The Environment Department in Orihuela Council is continuing to recover the agricultural use that characterises the Palmeral de Orihuela through the execution of the Plantation Plan that began to be developed in 2020.
On this occasion, and in accordance with the guidelines established in the Master and Management Plan for the palm grove, this spring the planting will continue, in the traditional alignments that delimit the agricultural orchards, of another 50 palm trees that are added to the 300 that have been established in their definitive location since September 2020, and that will progressively allow the rejuvenation of the Palm Grove.
“These specimens are going to be located in easily irrigated areas to guarantee their survival during the coming summer, however, it is expected to significantly increase the number of specimens planted at the beginning of autumn, as they require less maintenance at this time compared to the necessary irrigation”, according to Dámaso Aparicio, the councillor responsible for the department.
These planting tasks constitute one of the main axes of the “roadmap” established in the Master and Management Plan for the Palm Grove to achieve the appropriate density of palm trees, which is estimated at about 350 date palms per hectare (currently it is 220 palm trees per hectare). “The objective is that in the future palm trees of different heights and with well-balanced age structures coexist”, assured the councillor.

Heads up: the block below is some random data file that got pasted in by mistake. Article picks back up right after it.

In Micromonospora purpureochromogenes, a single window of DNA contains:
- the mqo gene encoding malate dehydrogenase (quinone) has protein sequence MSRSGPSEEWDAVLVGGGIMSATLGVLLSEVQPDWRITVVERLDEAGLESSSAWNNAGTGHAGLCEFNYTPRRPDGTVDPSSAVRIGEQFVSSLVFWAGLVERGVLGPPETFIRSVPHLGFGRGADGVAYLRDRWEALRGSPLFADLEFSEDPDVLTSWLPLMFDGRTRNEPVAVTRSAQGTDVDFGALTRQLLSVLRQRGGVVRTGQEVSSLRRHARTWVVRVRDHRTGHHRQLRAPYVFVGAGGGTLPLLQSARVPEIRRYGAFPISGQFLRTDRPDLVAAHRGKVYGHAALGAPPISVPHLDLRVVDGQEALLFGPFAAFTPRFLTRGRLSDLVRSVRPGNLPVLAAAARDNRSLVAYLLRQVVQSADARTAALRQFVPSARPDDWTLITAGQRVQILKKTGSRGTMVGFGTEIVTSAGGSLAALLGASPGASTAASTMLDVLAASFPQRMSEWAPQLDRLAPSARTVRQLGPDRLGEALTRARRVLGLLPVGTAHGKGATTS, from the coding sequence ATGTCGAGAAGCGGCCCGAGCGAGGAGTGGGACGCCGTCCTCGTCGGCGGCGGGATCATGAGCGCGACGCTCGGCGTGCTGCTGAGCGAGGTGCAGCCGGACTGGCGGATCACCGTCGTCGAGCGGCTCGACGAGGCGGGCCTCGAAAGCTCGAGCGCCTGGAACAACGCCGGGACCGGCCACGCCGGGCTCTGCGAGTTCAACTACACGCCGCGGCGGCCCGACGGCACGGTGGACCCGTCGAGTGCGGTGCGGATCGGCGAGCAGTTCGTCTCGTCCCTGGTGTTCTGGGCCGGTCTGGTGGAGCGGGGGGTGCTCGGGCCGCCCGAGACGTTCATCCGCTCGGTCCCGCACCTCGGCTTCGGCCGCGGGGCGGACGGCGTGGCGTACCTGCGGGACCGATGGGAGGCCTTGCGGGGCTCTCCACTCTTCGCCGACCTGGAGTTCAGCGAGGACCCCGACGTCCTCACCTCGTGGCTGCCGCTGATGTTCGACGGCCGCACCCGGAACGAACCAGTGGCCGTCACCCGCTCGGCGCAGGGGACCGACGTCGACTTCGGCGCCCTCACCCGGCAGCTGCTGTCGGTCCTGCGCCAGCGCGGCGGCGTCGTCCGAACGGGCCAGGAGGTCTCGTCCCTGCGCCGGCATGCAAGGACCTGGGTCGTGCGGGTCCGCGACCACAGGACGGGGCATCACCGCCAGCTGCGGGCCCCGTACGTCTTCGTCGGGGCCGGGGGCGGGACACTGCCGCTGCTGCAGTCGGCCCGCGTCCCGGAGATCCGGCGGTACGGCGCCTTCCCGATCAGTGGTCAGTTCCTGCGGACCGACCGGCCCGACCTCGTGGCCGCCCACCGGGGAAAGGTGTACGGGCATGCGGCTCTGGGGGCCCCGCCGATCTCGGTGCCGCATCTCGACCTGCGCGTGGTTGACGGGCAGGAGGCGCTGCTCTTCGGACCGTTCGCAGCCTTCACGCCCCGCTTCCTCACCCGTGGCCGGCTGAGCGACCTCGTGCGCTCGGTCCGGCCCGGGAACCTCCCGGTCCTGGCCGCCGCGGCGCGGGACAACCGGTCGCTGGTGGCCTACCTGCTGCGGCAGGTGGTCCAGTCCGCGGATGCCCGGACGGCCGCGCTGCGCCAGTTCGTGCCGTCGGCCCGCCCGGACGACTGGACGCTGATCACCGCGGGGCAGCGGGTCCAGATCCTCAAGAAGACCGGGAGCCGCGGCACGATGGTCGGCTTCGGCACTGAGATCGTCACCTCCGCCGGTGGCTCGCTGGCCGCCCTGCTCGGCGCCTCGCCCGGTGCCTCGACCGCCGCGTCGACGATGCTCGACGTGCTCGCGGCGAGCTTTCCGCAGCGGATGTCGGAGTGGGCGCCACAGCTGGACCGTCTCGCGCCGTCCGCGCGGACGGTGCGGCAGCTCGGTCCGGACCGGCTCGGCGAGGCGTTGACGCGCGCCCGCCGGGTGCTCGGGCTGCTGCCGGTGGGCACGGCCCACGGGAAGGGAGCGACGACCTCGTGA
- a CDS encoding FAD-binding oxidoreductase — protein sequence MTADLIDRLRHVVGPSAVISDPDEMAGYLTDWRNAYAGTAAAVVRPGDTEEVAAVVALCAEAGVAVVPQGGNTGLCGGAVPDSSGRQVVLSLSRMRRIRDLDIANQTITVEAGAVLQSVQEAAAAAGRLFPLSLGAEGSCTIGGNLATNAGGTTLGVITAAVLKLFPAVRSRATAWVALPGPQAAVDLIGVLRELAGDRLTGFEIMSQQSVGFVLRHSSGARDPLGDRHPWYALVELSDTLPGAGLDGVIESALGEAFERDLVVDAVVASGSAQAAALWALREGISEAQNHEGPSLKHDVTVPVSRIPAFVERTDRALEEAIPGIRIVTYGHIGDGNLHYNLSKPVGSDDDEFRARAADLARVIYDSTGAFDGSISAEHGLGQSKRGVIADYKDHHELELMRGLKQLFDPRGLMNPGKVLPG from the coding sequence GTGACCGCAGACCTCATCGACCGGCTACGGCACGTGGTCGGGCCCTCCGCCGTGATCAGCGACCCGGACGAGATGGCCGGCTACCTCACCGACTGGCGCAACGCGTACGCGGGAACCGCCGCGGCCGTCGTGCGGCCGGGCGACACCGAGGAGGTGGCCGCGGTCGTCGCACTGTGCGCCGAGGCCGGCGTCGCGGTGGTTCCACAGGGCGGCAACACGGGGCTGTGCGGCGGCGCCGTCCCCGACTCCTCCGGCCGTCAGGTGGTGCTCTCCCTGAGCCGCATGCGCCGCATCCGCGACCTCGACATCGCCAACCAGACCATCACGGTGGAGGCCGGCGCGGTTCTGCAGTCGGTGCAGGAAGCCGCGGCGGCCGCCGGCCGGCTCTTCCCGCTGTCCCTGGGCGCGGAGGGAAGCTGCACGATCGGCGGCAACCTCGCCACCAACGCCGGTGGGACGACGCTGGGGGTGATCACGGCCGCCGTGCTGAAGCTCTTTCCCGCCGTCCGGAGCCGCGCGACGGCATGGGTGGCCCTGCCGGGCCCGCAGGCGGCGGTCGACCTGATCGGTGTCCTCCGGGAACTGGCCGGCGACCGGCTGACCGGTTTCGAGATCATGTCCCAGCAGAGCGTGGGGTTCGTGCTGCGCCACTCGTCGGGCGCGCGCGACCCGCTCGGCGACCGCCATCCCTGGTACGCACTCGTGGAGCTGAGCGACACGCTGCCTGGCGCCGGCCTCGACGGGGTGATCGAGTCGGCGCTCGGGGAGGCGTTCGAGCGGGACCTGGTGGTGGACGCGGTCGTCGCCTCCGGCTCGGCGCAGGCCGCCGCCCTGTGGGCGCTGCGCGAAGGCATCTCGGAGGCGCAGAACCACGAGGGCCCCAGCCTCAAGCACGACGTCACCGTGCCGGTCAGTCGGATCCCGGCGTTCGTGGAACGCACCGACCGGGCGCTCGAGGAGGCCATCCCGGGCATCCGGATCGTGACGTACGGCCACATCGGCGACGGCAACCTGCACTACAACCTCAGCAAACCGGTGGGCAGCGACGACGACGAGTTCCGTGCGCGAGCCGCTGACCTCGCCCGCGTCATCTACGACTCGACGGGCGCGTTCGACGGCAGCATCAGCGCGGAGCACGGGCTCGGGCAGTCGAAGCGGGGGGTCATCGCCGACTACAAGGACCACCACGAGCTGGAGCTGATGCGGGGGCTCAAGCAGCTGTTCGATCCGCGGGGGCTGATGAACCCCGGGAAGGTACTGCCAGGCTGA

In addition, in the next few days fruit trees such as fig and olive trees will be replaced and new traditional herbaceous crops will be incorporated, such as cotton, which will be located in two plots with a combined surface area of 1,300 m².
“Alfalfa, a crop that improves the soil, is going to be planted in 6 agricultural plots (about 6,000 m²) that in some cases were beginning to be colonised by reeds, which in this way is intended to help limit their growth and In this way, we can recover from the agricultural use that characterises the BIC del Palmeral de Orihuela”, explained Aparicio.
Added to these cultivation spaces are the 4,500 m² that were sown with wheat at the end of last autumn (they are currently in full bloom), so more and more traditional species are being cultivated again in this unique space, and to which, in new planting stages, as indicated by the Councillor for the Environment, other traditional varieties of fruit trees will be added.